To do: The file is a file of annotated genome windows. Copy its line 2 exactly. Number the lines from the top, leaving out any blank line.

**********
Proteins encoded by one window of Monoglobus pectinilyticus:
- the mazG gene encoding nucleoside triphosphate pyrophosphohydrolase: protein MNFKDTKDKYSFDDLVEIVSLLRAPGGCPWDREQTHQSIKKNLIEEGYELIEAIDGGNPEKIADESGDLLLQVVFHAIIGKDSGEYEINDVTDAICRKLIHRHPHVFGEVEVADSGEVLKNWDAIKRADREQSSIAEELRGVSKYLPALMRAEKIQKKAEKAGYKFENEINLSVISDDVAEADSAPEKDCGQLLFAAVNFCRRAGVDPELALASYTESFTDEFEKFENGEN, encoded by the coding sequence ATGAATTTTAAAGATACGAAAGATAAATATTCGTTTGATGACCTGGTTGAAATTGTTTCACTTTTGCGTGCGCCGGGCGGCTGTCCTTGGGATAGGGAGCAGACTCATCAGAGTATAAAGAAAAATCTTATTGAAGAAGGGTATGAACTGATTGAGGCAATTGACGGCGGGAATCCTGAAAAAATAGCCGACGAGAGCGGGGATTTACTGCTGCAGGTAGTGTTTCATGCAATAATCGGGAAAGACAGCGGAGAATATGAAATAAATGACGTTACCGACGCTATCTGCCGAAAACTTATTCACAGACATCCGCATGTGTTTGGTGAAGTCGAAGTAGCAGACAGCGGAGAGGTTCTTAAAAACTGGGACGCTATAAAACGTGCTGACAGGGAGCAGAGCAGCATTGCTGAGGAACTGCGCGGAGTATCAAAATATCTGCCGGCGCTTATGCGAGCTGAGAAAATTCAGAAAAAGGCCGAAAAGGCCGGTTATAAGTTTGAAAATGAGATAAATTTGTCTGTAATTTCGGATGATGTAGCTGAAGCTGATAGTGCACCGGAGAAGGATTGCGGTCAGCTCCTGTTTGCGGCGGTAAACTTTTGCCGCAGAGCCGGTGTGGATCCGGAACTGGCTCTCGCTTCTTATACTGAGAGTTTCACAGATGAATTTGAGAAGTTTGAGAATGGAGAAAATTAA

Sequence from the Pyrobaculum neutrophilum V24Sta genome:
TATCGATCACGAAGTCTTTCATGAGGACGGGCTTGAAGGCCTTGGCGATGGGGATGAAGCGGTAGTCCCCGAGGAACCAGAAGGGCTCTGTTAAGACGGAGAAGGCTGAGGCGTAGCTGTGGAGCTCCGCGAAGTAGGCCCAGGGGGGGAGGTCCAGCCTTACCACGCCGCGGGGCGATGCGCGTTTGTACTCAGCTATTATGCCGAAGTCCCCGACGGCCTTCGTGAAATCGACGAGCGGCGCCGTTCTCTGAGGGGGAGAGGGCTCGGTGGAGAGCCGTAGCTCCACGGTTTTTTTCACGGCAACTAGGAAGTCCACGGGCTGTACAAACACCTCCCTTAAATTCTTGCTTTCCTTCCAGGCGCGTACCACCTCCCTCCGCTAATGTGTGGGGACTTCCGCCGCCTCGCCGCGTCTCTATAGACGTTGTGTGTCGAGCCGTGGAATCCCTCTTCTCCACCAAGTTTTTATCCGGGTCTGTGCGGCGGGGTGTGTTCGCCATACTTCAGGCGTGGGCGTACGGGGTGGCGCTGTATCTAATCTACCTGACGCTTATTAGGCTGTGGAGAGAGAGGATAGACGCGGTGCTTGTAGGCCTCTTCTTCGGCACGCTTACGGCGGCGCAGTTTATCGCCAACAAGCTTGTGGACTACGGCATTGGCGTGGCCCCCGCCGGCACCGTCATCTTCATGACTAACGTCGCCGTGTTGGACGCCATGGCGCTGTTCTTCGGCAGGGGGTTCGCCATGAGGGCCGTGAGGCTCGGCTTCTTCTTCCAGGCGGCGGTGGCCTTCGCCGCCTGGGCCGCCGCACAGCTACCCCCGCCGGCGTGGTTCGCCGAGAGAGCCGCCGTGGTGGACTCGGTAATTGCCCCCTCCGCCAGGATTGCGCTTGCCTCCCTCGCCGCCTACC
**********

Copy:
- the mazG gene encoding nucleoside triphosphate pyrophosphohydrolase: protein MNFKDTKDKYSFDDLVEIVSLLRAPGGCPWDREQTHQSIKKNLIEEGYELIEAIDGGNPEKIADESGDLLLQVVFHAIIGKDSGEYEINDVTDAICRKLIHRHPHVFGEVEVADSGEVLKNWDAIKRADREQSSIAEELRGVSKYLPALMRAEKIQKKAEKAGYKFENEINLSVISDDVAEADSAPEKDCGQLLFAAVNFCRRAGVDPELALASYTESFTDEFEKFENGEN, encoded by the coding sequence ATGAATTTTAAAGATACGAAAGATAAATATTCGTTTGATGACCTGGTTGAAATTGTTTCACTTTTGCGTGCGCCGGGCGGCTGTCCTTGGGATAGGGAGCAGACTCATCAGAGTATAAAGAAAAATCTTATTGAAGAAGGGTATGAACTGATTGAGGCAATTGACGGCGGGAATCCTGAAAAAATAGCCGACGAGAGCGGGGATTTACTGCTGCAGGTAGTGTTTCATGCAATAATCGGGAAAGACAGCGGAGAATATGAAATAAATGACGTTACCGACGCTATCTGCCGAAAACTTATTCACAGACATCCGCATGTGTTTGGTGAAGTCGAAGTAGCAGACAGCGGAGAGGTTCTTAAAAACTGGGACGCTATAAAACGTGCTGACAGGGAGCAGAGCAGCATTGCTGAGGAACTGCGCGGAGTATCAAAATATCTGCCGGCGCTTATGCGAGCTGAGAAAATTCAGAAAAAGGCCGAAAAGGCCGGTTATAAGTTTGAAAATGAGATAAATTTGTCTGTAATTTCGGATGATGTAGCTGAAGCTGATAGTGCACCGGAGAAGGATTGCGGTCAGCTCCTGTTTGCGGCGGTAAACTTTTGCCGCAGAGCCGGTGTGGATCCGGAACTGGCTCTCGCTTCTTATACTGAGAGTTTCACAGATGAATTTGAGAAGTTTGAGAATGGAGAAAATTAA